- Reprinted from:
America’s Moral Malady
The nation’s problem isn’t that we don’t have enough money. It’s that we don’t have the moral capacity to face what ails society.
- WILLIAM J. BARBER II
- KING ISSUE
- Editor’s Note: Read The Atlantic’s special coverage of Martin Luther King Jr.’s legacy.
Image above: Americans, young and old, dwell in Resurrection City, made of tents and wooden shanties, during the 1968 Poor People’s Campaign, in Washington, D.C.
In the summer of 1966, Martin Luther King Jr. visited homes in the hamlet of Marks, Mississippi. Later he remembered the hundreds of children who lacked shoes. A mother told King that her children had no clothes for school. The Nobel laureate wept openly. “They didn’t even have any blankets to cover their children up on a cold night,” he recalled. “And I said to myself, God does not like this.” Then he vowed, “We are going to say in no uncertain terms that we aren’t going to accept it any longer. We’ve got to go to Washington in big numbers.”
In March 1968, King brought together a group of more than 50 leaders representing Black Belt sharecroppers, Appalachian coal miners, Chicano farmworkers, and American Indians, among others, to join the Poor People’s Campaign. The poor, “both white and Negro, live in a cruelly unjust society,” he said. “If they can be helped to take action together, they will do so with a freedom and a power that will be a new and unsettling force in our complacent national life.”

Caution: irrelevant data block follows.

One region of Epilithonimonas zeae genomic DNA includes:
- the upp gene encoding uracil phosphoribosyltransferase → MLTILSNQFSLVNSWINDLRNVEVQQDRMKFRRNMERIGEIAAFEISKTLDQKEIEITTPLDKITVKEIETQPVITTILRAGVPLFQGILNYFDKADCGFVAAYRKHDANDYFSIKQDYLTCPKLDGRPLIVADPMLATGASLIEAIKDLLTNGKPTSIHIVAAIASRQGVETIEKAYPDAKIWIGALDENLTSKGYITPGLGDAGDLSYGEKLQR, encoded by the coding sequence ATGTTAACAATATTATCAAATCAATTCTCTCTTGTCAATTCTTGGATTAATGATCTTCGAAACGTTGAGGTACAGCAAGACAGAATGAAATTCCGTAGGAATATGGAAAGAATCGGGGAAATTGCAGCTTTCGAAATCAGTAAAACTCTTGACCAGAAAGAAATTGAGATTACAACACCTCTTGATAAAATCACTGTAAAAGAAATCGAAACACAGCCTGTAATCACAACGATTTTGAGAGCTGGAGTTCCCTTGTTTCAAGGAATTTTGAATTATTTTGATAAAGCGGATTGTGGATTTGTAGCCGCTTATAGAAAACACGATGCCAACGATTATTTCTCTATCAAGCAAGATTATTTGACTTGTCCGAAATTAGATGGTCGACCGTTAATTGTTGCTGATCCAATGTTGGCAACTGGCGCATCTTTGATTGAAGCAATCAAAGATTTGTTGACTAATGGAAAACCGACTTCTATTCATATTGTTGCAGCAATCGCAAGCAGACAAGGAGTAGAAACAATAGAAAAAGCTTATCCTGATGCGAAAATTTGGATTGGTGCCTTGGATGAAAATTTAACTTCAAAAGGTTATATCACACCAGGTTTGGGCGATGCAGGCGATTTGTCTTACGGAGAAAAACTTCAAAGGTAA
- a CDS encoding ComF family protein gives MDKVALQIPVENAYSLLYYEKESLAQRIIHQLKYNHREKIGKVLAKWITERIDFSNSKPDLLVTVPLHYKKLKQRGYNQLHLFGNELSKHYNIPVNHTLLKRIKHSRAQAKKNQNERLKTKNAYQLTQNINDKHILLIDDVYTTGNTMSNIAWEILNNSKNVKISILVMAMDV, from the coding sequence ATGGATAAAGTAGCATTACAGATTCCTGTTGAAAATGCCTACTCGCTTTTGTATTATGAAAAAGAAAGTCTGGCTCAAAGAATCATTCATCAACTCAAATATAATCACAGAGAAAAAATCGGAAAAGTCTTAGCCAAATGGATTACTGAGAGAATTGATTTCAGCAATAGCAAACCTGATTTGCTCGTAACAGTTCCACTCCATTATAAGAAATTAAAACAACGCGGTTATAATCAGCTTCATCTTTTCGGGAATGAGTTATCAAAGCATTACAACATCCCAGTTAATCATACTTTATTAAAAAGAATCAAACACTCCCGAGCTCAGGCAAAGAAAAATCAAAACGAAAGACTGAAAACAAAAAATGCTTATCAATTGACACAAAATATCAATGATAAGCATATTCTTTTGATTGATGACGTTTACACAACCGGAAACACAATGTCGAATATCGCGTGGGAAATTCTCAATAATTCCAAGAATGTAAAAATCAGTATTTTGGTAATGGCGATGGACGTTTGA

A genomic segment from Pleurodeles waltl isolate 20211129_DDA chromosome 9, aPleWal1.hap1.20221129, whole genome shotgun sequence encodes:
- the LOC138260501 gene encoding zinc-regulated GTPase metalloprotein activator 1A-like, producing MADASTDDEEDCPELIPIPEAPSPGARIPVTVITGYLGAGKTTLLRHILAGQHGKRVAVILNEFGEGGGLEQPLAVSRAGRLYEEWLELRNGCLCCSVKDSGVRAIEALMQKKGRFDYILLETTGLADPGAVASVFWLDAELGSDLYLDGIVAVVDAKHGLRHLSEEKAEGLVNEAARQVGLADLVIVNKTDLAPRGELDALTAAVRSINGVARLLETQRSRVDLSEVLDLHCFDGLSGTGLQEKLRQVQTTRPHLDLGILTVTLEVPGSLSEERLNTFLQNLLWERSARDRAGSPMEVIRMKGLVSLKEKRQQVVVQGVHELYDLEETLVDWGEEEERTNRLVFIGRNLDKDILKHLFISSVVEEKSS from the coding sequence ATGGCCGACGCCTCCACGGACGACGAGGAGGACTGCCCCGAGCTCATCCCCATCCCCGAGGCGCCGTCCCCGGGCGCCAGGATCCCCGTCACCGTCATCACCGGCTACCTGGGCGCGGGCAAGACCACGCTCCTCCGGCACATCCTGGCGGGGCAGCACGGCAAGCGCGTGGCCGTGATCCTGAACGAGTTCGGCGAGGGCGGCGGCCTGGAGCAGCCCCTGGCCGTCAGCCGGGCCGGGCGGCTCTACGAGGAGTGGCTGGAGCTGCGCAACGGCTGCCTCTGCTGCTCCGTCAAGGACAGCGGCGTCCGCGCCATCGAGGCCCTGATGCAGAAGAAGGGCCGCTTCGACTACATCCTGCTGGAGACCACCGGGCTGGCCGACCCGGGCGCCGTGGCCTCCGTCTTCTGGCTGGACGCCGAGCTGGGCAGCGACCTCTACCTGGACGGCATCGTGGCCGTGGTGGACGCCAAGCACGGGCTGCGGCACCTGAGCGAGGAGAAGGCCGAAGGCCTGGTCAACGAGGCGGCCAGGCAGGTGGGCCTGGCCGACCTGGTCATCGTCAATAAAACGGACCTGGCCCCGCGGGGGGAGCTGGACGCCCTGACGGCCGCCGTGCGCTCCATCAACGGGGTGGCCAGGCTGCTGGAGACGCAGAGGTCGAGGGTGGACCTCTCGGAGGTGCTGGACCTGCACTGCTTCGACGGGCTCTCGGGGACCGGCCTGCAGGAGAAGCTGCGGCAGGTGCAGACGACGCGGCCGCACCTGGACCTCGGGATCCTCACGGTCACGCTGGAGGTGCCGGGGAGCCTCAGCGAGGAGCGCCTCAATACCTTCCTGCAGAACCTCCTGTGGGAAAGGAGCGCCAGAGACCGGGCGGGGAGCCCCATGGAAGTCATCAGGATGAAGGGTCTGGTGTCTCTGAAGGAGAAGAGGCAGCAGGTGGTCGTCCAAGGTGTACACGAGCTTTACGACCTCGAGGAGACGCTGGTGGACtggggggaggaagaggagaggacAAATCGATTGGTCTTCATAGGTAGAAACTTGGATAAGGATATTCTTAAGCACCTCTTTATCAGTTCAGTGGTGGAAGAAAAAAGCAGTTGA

America’s sickness was spiritual—and would be terminal, King insisted, unless we experienced a “radical revolution of values.” A shift to the left or the right could not save us; only a movement that changed the moral narrative could refocus our priorities on building a society that honored the dignity of every person. This country had to be born again—not only in budgets and policy decisions, but in spirit.
The preacher in King knew that such a moral revival could not simply be spoken into existence. Poor people, who are so often pitted against one another, needed to unite in a national campaign of direct action to save America’s soul, King told the staff of the Southern Christian Leadership Conference.